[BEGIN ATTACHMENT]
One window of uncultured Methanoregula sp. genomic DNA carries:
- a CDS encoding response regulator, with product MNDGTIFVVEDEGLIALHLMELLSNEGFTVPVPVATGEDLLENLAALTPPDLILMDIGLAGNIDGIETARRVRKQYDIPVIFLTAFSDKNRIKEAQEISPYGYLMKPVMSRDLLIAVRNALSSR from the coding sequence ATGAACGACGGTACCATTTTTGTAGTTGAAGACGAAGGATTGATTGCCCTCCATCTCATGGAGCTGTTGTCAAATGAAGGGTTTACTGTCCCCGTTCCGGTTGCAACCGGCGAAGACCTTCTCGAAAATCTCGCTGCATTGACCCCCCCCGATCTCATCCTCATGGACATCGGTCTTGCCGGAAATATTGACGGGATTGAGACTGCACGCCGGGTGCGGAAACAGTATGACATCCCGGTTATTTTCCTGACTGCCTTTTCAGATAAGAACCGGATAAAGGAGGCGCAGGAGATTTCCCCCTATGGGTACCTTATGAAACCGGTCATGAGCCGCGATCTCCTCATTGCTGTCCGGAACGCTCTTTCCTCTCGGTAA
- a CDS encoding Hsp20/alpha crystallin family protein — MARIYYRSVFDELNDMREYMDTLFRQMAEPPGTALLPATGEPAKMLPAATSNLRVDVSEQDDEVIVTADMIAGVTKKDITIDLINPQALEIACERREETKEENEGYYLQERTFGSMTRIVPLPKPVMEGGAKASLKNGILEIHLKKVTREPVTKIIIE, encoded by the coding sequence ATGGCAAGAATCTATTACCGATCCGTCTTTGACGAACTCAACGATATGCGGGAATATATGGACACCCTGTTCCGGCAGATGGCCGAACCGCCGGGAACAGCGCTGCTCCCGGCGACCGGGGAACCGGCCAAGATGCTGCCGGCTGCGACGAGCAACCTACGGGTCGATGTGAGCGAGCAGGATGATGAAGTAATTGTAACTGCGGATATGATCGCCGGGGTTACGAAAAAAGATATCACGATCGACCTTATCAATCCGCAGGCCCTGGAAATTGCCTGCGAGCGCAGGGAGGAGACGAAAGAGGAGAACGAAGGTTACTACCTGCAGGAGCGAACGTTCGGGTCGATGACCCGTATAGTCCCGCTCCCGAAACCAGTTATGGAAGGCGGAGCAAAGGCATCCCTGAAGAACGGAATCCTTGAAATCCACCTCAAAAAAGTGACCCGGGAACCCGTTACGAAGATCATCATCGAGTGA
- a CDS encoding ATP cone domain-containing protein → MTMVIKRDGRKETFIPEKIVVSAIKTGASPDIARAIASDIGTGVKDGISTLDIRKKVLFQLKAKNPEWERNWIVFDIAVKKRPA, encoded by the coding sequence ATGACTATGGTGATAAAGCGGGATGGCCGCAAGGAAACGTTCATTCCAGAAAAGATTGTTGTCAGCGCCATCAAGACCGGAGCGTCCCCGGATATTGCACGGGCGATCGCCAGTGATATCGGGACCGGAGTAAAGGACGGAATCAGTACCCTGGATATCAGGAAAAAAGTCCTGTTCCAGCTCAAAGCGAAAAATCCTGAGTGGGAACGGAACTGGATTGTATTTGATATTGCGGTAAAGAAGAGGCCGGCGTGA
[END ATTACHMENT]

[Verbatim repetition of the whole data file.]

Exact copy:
One window of uncultured Methanoregula sp. genomic DNA carries:
- a CDS encoding response regulator, with product MNDGTIFVVEDEGLIALHLMELLSNEGFTVPVPVATGEDLLENLAALTPPDLILMDIGLAGNIDGIETARRVRKQYDIPVIFLTAFSDKNRIKEAQEISPYGYLMKPVMSRDLLIAVRNALSSR from the coding sequence ATGAACGACGGTACCATTTTTGTAGTTGAAGACGAAGGATTGATTGCCCTCCATCTCATGGAGCTGTTGTCAAATGAAGGGTTTACTGTCCCCGTTCCGGTTGCAACCGGCGAAGACCTTCTCGAAAATCTCGCTGCATTGACCCCCCCCGATCTCATCCTCATGGACATCGGTCTTGCCGGAAATATTGACGGGATTGAGACTGCACGCCGGGTGCGGAAACAGTATGACATCCCGGTTATTTTCCTGACTGCCTTTTCAGATAAGAACCGGATAAAGGAGGCGCAGGAGATTTCCCCCTATGGGTACCTTATGAAACCGGTCATGAGCCGCGATCTCCTCATTGCTGTCCGGAACGCTCTTTCCTCTCGGTAA
- a CDS encoding Hsp20/alpha crystallin family protein — MARIYYRSVFDELNDMREYMDTLFRQMAEPPGTALLPATGEPAKMLPAATSNLRVDVSEQDDEVIVTADMIAGVTKKDITIDLINPQALEIACERREETKEENEGYYLQERTFGSMTRIVPLPKPVMEGGAKASLKNGILEIHLKKVTREPVTKIIIE, encoded by the coding sequence ATGGCAAGAATCTATTACCGATCCGTCTTTGACGAACTCAACGATATGCGGGAATATATGGACACCCTGTTCCGGCAGATGGCCGAACCGCCGGGAACAGCGCTGCTCCCGGCGACCGGGGAACCGGCCAAGATGCTGCCGGCTGCGACGAGCAACCTACGGGTCGATGTGAGCGAGCAGGATGATGAAGTAATTGTAACTGCGGATATGATCGCCGGGGTTACGAAAAAAGATATCACGATCGACCTTATCAATCCGCAGGCCCTGGAAATTGCCTGCGAGCGCAGGGAGGAGACGAAAGAGGAGAACGAAGGTTACTACCTGCAGGAGCGAACGTTCGGGTCGATGACCCGTATAGTCCCGCTCCCGAAACCAGTTATGGAAGGCGGAGCAAAGGCATCCCTGAAGAACGGAATCCTTGAAATCCACCTCAAAAAAGTGACCCGGGAACCCGTTACGAAGATCATCATCGAGTGA
- a CDS encoding ATP cone domain-containing protein → MTMVIKRDGRKETFIPEKIVVSAIKTGASPDIARAIASDIGTGVKDGISTLDIRKKVLFQLKAKNPEWERNWIVFDIAVKKRPA, encoded by the coding sequence ATGACTATGGTGATAAAGCGGGATGGCCGCAAGGAAACGTTCATTCCAGAAAAGATTGTTGTCAGCGCCATCAAGACCGGAGCGTCCCCGGATATTGCACGGGCGATCGCCAGTGATATCGGGACCGGAGTAAAGGACGGAATCAGTACCCTGGATATCAGGAAAAAAGTCCTGTTCCAGCTCAAAGCGAAAAATCCTGAGTGGGAACGGAACTGGATTGTATTTGATATTGCGGTAAAGAAGAGGCCGGCGTGA